Egypt’s Minister of Social Solidarity Ghada Waly announced on Friday that the committee formed to amend Law No. 70 of 2017 regarding the regulation of non governmental organization (NGO) work has chosen to abolish the law instead, and replace it with an all-new one.
In a statement, Waly said that a new law is being prepared in the light of recommendations to strengthen civil society work because of its positive role in social development, which reflects on the citizen’s daily lives.
She added that the final draft of this new law meets most of the concerns and proposals from civil society, consistent with the constitution, norms, international conventions and commitments of Egypt, and aims to further encourage civil work.
The cabinet approved the project’s features during their April 3 meeting, Wady said, and then the new law was drafted and presented up.
According to Wady, the new draft law allows NGOs to be established upon notification to the government, unifies supervisory bodies on NGOs in one institution, and further encourages the establishment of NGOs, institutions, federations, regional organizations and foreign NGOs authorized to work in Egypt.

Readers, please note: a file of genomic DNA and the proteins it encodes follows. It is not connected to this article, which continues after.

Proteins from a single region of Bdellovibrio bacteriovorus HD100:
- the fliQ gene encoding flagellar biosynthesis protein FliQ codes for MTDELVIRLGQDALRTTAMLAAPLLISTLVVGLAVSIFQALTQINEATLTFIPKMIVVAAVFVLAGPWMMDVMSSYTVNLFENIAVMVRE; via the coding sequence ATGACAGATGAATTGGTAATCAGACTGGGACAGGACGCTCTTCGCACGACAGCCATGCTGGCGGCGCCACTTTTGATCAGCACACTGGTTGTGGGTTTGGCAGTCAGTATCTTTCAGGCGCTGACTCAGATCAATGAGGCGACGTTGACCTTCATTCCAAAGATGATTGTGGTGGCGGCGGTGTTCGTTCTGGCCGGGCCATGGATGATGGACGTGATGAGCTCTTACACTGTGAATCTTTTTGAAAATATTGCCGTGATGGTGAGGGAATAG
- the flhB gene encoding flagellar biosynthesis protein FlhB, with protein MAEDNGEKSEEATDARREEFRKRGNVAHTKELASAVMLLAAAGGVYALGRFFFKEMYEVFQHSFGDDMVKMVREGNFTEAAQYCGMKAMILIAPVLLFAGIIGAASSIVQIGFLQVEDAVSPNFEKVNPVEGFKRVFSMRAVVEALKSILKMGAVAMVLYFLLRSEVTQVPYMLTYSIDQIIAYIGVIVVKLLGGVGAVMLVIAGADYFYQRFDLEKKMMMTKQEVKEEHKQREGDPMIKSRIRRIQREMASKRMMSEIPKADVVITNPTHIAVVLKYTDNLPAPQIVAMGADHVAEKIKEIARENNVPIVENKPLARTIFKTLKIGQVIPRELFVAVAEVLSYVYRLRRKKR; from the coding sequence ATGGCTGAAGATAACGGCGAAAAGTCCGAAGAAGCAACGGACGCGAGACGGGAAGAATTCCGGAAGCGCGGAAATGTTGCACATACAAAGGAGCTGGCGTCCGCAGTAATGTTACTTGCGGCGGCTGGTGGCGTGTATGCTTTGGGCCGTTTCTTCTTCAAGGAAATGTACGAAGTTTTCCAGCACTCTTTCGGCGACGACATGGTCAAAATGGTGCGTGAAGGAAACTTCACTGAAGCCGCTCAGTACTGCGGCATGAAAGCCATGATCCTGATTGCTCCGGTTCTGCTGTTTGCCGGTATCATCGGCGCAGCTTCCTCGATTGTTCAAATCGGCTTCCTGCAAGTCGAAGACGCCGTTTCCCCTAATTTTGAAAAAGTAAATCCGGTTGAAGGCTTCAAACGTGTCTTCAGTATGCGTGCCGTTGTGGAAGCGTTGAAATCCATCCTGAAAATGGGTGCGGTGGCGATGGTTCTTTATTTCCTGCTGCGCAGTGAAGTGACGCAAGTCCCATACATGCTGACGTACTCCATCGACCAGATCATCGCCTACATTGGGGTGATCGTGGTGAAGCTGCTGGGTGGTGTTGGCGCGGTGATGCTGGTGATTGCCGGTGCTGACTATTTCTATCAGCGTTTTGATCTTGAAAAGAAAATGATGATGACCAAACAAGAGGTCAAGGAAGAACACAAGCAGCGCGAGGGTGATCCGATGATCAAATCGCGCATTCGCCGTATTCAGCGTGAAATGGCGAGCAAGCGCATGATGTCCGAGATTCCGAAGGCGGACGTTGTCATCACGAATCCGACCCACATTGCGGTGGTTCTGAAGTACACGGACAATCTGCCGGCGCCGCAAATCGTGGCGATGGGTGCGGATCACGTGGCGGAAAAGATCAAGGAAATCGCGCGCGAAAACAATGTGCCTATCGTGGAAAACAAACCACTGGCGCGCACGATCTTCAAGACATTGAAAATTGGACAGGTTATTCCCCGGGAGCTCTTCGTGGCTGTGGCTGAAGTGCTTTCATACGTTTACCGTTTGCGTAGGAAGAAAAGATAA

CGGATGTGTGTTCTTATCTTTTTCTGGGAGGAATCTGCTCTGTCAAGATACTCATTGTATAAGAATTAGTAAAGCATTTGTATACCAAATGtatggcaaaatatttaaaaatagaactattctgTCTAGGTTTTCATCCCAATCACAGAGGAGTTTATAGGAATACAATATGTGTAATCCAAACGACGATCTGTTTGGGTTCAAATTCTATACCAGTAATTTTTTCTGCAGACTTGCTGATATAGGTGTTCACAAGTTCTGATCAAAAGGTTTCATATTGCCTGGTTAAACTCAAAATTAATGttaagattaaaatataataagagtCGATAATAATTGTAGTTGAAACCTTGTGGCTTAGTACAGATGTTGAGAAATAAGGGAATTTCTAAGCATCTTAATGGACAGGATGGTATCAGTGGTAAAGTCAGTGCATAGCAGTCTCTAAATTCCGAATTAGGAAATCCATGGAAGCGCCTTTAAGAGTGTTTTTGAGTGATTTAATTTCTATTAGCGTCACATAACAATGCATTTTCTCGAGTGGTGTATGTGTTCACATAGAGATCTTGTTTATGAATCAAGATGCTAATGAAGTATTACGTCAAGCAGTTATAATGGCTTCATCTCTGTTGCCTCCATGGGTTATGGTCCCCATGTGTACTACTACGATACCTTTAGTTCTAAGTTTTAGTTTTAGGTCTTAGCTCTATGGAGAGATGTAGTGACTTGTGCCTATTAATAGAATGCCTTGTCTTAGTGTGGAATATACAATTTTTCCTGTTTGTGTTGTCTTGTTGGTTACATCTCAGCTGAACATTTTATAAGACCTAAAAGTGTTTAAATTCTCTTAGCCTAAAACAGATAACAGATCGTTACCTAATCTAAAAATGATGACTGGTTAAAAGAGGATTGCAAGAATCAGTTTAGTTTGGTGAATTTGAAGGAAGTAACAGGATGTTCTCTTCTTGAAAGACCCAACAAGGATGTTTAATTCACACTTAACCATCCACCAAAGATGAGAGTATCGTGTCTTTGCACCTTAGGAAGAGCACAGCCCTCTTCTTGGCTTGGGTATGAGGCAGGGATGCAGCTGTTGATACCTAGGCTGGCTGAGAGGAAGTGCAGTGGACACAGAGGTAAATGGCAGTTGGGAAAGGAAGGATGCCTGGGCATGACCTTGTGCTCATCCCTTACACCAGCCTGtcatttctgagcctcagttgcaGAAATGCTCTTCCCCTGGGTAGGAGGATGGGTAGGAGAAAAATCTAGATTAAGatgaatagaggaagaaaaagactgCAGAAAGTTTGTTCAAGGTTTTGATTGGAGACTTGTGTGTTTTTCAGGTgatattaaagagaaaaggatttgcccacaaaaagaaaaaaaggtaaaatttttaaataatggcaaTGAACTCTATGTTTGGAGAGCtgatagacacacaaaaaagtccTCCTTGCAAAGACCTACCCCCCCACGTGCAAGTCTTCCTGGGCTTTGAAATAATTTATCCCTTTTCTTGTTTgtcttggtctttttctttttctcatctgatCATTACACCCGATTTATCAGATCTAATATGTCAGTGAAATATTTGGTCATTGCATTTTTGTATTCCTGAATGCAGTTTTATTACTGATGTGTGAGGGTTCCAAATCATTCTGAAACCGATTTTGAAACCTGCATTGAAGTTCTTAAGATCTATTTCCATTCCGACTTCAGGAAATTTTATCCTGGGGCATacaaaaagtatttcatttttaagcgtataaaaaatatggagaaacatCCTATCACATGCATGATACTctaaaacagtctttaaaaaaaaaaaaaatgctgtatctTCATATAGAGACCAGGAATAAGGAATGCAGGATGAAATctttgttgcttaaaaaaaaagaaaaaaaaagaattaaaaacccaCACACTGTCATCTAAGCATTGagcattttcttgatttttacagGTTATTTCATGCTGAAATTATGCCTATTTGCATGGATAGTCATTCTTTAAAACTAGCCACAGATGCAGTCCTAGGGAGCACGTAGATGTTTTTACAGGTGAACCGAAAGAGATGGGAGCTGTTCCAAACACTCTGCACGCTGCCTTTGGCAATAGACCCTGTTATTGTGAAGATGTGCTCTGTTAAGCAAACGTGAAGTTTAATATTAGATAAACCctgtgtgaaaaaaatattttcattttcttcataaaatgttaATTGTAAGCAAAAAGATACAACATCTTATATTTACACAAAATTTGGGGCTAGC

The law also permits foreigners who have permanent or temporary legal residence in Egypt to participate in the membership of the NGOs or their boards of directors not exceeding 25 percent of the members.
The law also allows associations to open branches outside Egypt and grant them the right to receive money inside the country from individuals, institutions, or foreign NGOs authorized to work in Egypt.
It authorizes foreign NGOs to carry out one or more activities for a period specified by the competent minister.
The ministry said that the project did not include any penalties for deprivation of freedom.
Egypt’s President Abdel Fattah al-Sisi has ordered to form a committee in November to amend Law No. 70 of 2017 on organizing the work of NGOs.
Sisi ratified in May 2017 a new law to regulate NGO work in Egypt. The law had been approved in January 2017 by the Parliament.
The law was criticized for imposing restrictions on the work of NGOs, whether they be human rights organizations or entities that work in the development field. Activists said the law imposes harsh punishments on violators, reaching up to five years in jail and financial fines up to LE1 million.